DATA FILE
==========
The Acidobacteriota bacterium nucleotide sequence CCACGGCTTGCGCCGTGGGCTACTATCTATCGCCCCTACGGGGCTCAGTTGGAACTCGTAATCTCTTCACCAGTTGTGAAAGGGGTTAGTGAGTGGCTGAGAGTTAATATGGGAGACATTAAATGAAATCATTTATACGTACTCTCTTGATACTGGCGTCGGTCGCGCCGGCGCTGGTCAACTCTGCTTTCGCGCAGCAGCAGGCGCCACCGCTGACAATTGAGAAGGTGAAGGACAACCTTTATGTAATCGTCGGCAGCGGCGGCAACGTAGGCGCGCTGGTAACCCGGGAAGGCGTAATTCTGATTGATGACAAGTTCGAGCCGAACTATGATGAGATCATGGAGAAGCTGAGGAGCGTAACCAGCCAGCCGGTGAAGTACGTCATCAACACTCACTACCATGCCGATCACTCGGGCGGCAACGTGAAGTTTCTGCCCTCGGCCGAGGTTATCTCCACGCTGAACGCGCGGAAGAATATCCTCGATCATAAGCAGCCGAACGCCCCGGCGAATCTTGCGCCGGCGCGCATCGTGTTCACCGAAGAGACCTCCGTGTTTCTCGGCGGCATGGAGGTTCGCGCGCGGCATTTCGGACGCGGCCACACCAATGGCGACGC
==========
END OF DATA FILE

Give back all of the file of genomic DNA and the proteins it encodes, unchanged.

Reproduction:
The Acidobacteriota bacterium nucleotide sequence CCACGGCTTGCGCCGTGGGCTACTATCTATCGCCCCTACGGGGCTCAGTTGGAACTCGTAATCTCTTCACCAGTTGTGAAAGGGGTTAGTGAGTGGCTGAGAGTTAATATGGGAGACATTAAATGAAATCATTTATACGTACTCTCTTGATACTGGCGTCGGTCGCGCCGGCGCTGGTCAACTCTGCTTTCGCGCAGCAGCAGGCGCCACCGCTGACAATTGAGAAGGTGAAGGACAACCTTTATGTAATCGTCGGCAGCGGCGGCAACGTAGGCGCGCTGGTAACCCGGGAAGGCGTAATTCTGATTGATGACAAGTTCGAGCCGAACTATGATGAGATCATGGAGAAGCTGAGGAGCGTAACCAGCCAGCCGGTGAAGTACGTCATCAACACTCACTACCATGCCGATCACTCGGGCGGCAACGTGAAGTTTCTGCCCTCGGCCGAGGTTATCTCCACGCTGAACGCGCGGAAGAATATCCTCGATCATAAGCAGCCGAACGCCCCGGCGAATCTTGCGCCGGCGCGCATCGTGTTCACCGAAGAGACCTCCGTGTTTCTCGGCGGCATGGAGGTTCGCGCGCGGCATTTCGGACGCGGCCACACCAATGGCGACGC